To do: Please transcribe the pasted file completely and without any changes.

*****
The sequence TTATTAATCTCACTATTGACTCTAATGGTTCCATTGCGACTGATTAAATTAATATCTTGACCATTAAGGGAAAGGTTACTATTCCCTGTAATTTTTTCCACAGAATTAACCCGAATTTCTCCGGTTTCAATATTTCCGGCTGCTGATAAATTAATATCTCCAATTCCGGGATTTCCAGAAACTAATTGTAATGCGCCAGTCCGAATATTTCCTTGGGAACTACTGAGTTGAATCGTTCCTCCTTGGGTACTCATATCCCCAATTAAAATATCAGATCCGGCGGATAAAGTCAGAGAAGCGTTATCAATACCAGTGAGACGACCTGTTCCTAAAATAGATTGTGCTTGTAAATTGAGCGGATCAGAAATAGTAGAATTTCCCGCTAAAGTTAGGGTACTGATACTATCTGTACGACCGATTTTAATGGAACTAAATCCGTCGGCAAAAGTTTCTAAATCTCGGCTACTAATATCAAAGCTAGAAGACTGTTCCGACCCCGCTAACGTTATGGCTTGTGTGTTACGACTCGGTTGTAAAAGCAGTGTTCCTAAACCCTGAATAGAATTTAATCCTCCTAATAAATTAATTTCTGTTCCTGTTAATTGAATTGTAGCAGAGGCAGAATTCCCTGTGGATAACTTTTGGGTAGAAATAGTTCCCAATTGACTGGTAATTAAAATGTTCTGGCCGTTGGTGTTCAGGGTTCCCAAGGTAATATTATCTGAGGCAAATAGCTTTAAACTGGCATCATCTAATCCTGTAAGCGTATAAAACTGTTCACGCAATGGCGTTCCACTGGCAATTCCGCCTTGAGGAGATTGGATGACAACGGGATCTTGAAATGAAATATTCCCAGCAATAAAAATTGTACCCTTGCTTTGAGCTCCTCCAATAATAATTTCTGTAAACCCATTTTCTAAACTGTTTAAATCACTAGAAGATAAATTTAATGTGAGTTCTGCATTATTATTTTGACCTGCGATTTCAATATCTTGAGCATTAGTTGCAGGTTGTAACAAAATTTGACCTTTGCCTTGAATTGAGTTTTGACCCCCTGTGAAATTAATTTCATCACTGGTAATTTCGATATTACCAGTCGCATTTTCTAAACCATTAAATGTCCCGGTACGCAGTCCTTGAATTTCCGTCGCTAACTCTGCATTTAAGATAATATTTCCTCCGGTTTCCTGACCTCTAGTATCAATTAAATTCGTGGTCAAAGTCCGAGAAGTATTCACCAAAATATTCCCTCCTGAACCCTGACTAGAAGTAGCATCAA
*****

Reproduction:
The sequence TTATTAATCTCACTATTGACTCTAATGGTTCCATTGCGACTGATTAAATTAATATCTTGACCATTAAGGGAAAGGTTACTATTCCCTGTAATTTTTTCCACAGAATTAACCCGAATTTCTCCGGTTTCAATATTTCCGGCTGCTGATAAATTAATATCTCCAATTCCGGGATTTCCAGAAACTAATTGTAATGCGCCAGTCCGAATATTTCCTTGGGAACTACTGAGTTGAATCGTTCCTCCTTGGGTACTCATATCCCCAATTAAAATATCAGATCCGGCGGATAAAGTCAGAGAAGCGTTATCAATACCAGTGAGACGACCTGTTCCTAAAATAGATTGTGCTTGTAAATTGAGCGGATCAGAAATAGTAGAATTTCCCGCTAAAGTTAGGGTACTGATACTATCTGTACGACCGATTTTAATGGAACTAAATCCGTCGGCAAAAGTTTCTAAATCTCGGCTACTAATATCAAAGCTAGAAGACTGTTCCGACCCCGCTAACGTTATGGCTTGTGTGTTACGACTCGGTTGTAAAAGCAGTGTTCCTAAACCCTGAATAGAATTTAATCCTCCTAATAAATTAATTTCTGTTCCTGTTAATTGAATTGTAGCAGAGGCAGAATTCCCTGTGGATAACTTTTGGGTAGAAATAGTTCCCAATTGACTGGTAATTAAAATGTTCTGGCCGTTGGTGTTCAGGGTTCCCAAGGTAATATTATCTGAGGCAAATAGCTTTAAACTGGCATCATCTAATCCTGTAAGCGTATAAAACTGTTCACGCAATGGCGTTCCACTGGCAATTCCGCCTTGAGGAGATTGGATGACAACGGGATCTTGAAATGAAATATTCCCAGCAATAAAAATTGTACCCTTGCTTTGAGCTCCTCCAATAATAATTTCTGTAAACCCATTTTCTAAACTGTTTAAATCACTAGAAGATAAATTTAATGTGAGTTCTGCATTATTATTTTGACCTGCGATTTCAATATCTTGAGCATTAGTTGCAGGTTGTAACAAAATTTGACCTTTGCCTTGAATTGAGTTTTGACCCCCTGTGAAATTAATTTCATCACTGGTAATTTCGATATTACCAGTCGCATTTTCTAAACCATTAAATGTCCCGGTACGCAGTCCTTGAATTTCCGTCGCTAACTCTGCATTTAAGATAATATTTCCTCCGGTTTCCTGACCTCTAGTATCAATTAAATTCGTGGTCAAAGTCCGAGAAGTATTCACCAAAATATTCCCTCCTGAACCCTGACTAGAAGTAGCATCAA